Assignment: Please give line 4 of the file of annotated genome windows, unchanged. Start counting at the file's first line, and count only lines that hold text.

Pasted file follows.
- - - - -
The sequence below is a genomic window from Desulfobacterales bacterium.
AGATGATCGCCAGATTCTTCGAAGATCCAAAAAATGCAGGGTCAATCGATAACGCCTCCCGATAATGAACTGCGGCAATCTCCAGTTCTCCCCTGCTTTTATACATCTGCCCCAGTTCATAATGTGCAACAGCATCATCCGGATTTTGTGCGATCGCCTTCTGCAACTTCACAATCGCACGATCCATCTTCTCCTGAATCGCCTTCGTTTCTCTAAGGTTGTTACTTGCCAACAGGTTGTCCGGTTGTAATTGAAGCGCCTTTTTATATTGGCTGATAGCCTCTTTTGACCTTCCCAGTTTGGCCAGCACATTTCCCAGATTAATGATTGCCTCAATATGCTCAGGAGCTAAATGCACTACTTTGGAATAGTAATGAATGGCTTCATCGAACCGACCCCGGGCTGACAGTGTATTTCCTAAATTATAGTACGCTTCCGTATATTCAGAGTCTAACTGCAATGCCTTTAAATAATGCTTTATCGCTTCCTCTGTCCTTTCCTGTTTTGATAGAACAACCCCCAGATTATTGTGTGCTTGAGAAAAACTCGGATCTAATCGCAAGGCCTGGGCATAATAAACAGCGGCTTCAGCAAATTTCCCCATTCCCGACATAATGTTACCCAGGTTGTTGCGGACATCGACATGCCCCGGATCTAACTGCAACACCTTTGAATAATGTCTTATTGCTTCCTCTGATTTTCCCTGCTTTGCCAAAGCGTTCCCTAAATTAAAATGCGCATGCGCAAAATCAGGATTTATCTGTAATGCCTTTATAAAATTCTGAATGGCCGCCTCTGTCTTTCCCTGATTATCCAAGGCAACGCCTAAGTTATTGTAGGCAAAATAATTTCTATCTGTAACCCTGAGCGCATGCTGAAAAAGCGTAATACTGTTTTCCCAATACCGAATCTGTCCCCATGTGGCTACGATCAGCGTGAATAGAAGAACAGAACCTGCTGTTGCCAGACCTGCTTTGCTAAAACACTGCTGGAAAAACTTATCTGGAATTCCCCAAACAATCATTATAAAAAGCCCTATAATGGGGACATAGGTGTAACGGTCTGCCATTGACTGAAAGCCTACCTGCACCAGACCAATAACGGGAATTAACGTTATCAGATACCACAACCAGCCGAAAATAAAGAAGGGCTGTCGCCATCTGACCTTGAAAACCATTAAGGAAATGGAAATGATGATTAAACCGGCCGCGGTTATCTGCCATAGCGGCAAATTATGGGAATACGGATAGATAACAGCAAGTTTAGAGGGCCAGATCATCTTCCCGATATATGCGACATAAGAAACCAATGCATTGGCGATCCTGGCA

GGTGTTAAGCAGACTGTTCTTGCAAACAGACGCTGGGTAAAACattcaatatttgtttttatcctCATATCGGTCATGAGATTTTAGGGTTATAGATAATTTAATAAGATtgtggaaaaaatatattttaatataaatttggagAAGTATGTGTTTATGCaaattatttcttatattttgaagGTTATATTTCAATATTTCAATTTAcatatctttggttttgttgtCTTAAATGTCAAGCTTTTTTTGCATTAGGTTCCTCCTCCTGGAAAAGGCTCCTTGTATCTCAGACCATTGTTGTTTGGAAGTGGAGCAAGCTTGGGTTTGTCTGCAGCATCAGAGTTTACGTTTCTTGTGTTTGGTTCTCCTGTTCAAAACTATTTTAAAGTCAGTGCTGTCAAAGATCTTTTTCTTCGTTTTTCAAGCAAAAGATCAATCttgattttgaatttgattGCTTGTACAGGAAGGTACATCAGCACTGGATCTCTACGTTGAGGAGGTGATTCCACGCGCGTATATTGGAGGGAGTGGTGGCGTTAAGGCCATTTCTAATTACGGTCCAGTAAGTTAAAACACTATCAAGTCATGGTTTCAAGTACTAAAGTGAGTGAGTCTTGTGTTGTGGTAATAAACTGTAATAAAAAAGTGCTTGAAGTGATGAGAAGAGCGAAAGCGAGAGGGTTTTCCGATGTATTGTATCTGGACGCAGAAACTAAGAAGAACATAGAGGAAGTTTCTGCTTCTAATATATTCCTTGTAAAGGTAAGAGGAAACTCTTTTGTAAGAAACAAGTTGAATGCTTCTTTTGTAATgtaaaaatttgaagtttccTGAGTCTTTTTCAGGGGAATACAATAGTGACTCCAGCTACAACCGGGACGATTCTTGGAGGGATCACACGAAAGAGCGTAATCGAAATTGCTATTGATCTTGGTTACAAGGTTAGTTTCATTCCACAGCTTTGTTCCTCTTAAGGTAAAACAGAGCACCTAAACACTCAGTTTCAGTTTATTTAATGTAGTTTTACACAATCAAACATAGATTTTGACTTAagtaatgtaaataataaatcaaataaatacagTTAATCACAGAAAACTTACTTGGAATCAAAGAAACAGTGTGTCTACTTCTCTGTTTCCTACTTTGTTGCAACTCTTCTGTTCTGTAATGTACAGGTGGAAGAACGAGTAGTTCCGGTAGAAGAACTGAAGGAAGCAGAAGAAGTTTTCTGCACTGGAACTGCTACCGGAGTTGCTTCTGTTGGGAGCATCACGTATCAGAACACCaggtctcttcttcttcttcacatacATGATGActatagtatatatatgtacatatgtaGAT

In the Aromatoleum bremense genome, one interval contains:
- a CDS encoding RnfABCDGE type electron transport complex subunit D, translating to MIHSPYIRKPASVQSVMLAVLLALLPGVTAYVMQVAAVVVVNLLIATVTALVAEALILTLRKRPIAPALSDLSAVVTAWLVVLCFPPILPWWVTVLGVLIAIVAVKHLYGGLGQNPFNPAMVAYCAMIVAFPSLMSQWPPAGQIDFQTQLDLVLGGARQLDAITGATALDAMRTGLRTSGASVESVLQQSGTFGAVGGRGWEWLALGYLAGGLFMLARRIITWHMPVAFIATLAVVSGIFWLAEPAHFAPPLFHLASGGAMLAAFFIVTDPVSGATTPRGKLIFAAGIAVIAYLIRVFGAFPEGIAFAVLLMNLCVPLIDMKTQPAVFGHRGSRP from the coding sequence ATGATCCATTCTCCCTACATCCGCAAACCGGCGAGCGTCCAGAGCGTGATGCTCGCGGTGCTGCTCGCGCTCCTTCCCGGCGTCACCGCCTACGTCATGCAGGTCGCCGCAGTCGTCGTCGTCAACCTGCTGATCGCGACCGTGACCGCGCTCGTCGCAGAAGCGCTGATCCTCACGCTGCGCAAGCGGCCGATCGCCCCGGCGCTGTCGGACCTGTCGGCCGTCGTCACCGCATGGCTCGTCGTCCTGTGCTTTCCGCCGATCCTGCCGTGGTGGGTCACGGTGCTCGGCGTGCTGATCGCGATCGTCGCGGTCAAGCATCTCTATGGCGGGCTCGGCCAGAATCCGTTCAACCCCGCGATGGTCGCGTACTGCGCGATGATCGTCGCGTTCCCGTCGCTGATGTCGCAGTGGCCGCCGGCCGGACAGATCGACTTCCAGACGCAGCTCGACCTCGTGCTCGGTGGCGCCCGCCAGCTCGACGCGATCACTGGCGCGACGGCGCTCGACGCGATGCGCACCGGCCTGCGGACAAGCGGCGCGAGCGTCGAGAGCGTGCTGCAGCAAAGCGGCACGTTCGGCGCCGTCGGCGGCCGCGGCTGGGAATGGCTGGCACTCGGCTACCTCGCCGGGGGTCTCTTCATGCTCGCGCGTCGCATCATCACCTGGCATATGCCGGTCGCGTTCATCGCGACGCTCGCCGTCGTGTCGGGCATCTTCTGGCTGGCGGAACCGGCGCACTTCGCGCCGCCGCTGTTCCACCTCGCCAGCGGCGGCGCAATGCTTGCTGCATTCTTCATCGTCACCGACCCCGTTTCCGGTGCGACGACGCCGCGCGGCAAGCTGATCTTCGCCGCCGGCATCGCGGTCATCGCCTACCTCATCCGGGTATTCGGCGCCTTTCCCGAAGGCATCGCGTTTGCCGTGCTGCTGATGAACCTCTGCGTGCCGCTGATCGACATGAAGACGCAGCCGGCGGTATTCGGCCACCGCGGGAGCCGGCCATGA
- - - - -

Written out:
In the Aromatoleum bremense genome, one interval contains: